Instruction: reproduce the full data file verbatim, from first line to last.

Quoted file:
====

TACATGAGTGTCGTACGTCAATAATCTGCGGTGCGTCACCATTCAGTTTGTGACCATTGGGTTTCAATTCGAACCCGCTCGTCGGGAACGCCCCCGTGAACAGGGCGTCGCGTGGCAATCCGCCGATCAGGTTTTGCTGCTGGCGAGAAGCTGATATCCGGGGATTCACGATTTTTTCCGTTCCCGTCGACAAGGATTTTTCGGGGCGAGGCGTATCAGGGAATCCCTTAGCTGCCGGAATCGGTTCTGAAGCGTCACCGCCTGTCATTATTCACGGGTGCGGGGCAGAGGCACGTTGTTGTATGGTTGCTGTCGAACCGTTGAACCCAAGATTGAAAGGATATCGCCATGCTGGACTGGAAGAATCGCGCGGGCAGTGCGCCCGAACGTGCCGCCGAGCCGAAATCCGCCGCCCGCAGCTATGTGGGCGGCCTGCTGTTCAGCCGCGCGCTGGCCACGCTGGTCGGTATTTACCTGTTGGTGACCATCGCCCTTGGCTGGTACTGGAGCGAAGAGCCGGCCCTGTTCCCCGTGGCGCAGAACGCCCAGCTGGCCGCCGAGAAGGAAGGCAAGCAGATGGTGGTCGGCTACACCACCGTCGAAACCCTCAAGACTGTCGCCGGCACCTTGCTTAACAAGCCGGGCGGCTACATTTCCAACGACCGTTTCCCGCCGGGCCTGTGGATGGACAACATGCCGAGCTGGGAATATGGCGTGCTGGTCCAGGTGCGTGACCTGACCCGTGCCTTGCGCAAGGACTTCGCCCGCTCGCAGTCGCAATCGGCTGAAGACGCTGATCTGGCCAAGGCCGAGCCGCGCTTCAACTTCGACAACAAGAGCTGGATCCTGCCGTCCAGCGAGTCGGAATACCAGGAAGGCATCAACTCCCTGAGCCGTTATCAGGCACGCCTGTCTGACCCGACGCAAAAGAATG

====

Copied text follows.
TACATGAGTGTCGTACGTCAATAATCTGCGGTGCGTCACCATTCAGTTTGTGACCATTGGGTTTCAATTCGAACCCGCTCGTCGGGAACGCCCCCGTGAACAGGGCGTCGCGTGGCAATCCGCCGATCAGGTTTTGCTGCTGGCGAGAAGCTGATATCCGGGGATTCACGATTTTTTCCGTTCCCGTCGACAAGGATTTTTCGGGGCGAGGCGTATCAGGGAATCCCTTAGCTGCCGGAATCGGTTCTGAAGCGTCACCGCCTGTCATTATTCACGGGTGCGGGGCAGAGGCACGTTGTTGTATGGTTGCTGTCGAACCGTTGAACCCAAGATTGAAAGGATATCGCCATGCTGGACTGGAAGAATCGCGCGGGCAGTGCGCCCGAACGTGCCGCCGAGCCGAAATCCGCCGCCCGCAGCTATGTGGGCGGCCTGCTGTTCAGCCGCGCGCTGGCCACGCTGGTCGGTATTTACCTGTTGGTGACCATCGCCCTTGGCTGGTACTGGAGCGAAGAGCCGGCCCTGTTCCCCGTGGCGCAGAACGCCCAGCTGGCCGCCGAGAAGGAAGGCAAGCAGATGGTGGTCGGCTACACCACCGTCGAAACCCTCAAGACTGTCGCCGGCACCTTGCTTAACAAGCCGGGCGGCTACATTTCCAACGACCGTTTCCCGCCGGGCCTGTGGATGGACAACATGCCGAGCTGGGAATATGGCGTGCTGGTCCAGGTGCGTGACCTGACCCGTGCCTTGCGCAAGGACTTCGCCCGCTCGCAGTCGCAATCGGCTGAAGACGCTGATCTGGCCAAGGCCGAGCCGCGCTTCAACTTCGACAACAAGAGCTGGATCCTGCCGTCCAGCGAGTCGGAATACCAGGAAGGCATCAACTCCCTGAGCCGTTATCAGGCACGCCTGTCTGACCCGACGCAAAAGAATG